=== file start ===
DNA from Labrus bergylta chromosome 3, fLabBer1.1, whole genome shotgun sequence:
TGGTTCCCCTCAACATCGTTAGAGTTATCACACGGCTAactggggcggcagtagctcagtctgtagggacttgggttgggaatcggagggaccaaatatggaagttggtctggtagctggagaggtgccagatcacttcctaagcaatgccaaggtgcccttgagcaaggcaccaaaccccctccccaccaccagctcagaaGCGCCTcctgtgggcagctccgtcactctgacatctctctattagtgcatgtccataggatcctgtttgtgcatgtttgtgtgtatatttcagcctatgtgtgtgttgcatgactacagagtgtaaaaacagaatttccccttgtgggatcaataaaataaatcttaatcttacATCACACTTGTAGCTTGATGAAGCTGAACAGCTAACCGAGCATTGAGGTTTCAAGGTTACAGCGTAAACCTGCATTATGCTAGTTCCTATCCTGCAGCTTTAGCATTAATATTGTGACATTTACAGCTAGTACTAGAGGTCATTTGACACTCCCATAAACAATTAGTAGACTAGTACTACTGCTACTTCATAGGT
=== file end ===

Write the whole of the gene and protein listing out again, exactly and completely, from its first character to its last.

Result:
DNA from Labrus bergylta chromosome 3, fLabBer1.1, whole genome shotgun sequence:
TGGTTCCCCTCAACATCGTTAGAGTTATCACACGGCTAactggggcggcagtagctcagtctgtagggacttgggttgggaatcggagggaccaaatatggaagttggtctggtagctggagaggtgccagatcacttcctaagcaatgccaaggtgcccttgagcaaggcaccaaaccccctccccaccaccagctcagaaGCGCCTcctgtgggcagctccgtcactctgacatctctctattagtgcatgtccataggatcctgtttgtgcatgtttgtgtgtatatttcagcctatgtgtgtgttgcatgactacagagtgtaaaaacagaatttccccttgtgggatcaataaaataaatcttaatcttacATCACACTTGTAGCTTGATGAAGCTGAACAGCTAACCGAGCATTGAGGTTTCAAGGTTACAGCGTAAACCTGCATTATGCTAGTTCCTATCCTGCAGCTTTAGCATTAATATTGTGACATTTACAGCTAGTACTAGAGGTCATTTGACACTCCCATAAACAATTAGTAGACTAGTACTACTGCTACTTCATAGGT